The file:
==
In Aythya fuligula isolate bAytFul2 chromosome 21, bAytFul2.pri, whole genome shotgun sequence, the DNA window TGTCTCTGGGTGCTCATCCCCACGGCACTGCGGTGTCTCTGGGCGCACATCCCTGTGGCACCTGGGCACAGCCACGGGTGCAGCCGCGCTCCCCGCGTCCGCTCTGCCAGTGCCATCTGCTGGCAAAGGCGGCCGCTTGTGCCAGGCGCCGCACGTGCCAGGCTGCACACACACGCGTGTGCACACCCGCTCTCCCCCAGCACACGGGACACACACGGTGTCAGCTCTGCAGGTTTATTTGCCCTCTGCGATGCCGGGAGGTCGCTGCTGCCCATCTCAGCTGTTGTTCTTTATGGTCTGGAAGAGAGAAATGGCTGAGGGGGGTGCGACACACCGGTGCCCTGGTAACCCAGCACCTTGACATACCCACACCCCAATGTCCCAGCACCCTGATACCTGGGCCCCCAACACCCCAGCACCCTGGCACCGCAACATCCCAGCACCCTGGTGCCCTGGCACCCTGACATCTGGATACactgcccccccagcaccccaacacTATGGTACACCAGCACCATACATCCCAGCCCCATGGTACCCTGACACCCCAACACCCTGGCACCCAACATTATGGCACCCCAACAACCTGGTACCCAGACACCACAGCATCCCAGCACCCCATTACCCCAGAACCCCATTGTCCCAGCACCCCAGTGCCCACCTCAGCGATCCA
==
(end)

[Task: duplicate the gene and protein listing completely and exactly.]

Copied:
In Aythya fuligula isolate bAytFul2 chromosome 21, bAytFul2.pri, whole genome shotgun sequence, the DNA window TGTCTCTGGGTGCTCATCCCCACGGCACTGCGGTGTCTCTGGGCGCACATCCCTGTGGCACCTGGGCACAGCCACGGGTGCAGCCGCGCTCCCCGCGTCCGCTCTGCCAGTGCCATCTGCTGGCAAAGGCGGCCGCTTGTGCCAGGCGCCGCACGTGCCAGGCTGCACACACACGCGTGTGCACACCCGCTCTCCCCCAGCACACGGGACACACACGGTGTCAGCTCTGCAGGTTTATTTGCCCTCTGCGATGCCGGGAGGTCGCTGCTGCCCATCTCAGCTGTTGTTCTTTATGGTCTGGAAGAGAGAAATGGCTGAGGGGGGTGCGACACACCGGTGCCCTGGTAACCCAGCACCTTGACATACCCACACCCCAATGTCCCAGCACCCTGATACCTGGGCCCCCAACACCCCAGCACCCTGGCACCGCAACATCCCAGCACCCTGGTGCCCTGGCACCCTGACATCTGGATACactgcccccccagcaccccaacacTATGGTACACCAGCACCATACATCCCAGCCCCATGGTACCCTGACACCCCAACACCCTGGCACCCAACATTATGGCACCCCAACAACCTGGTACCCAGACACCACAGCATCCCAGCACCCCATTACCCCAGAACCCCATTGTCCCAGCACCCCAGTGCCCACCTCAGCGATCCA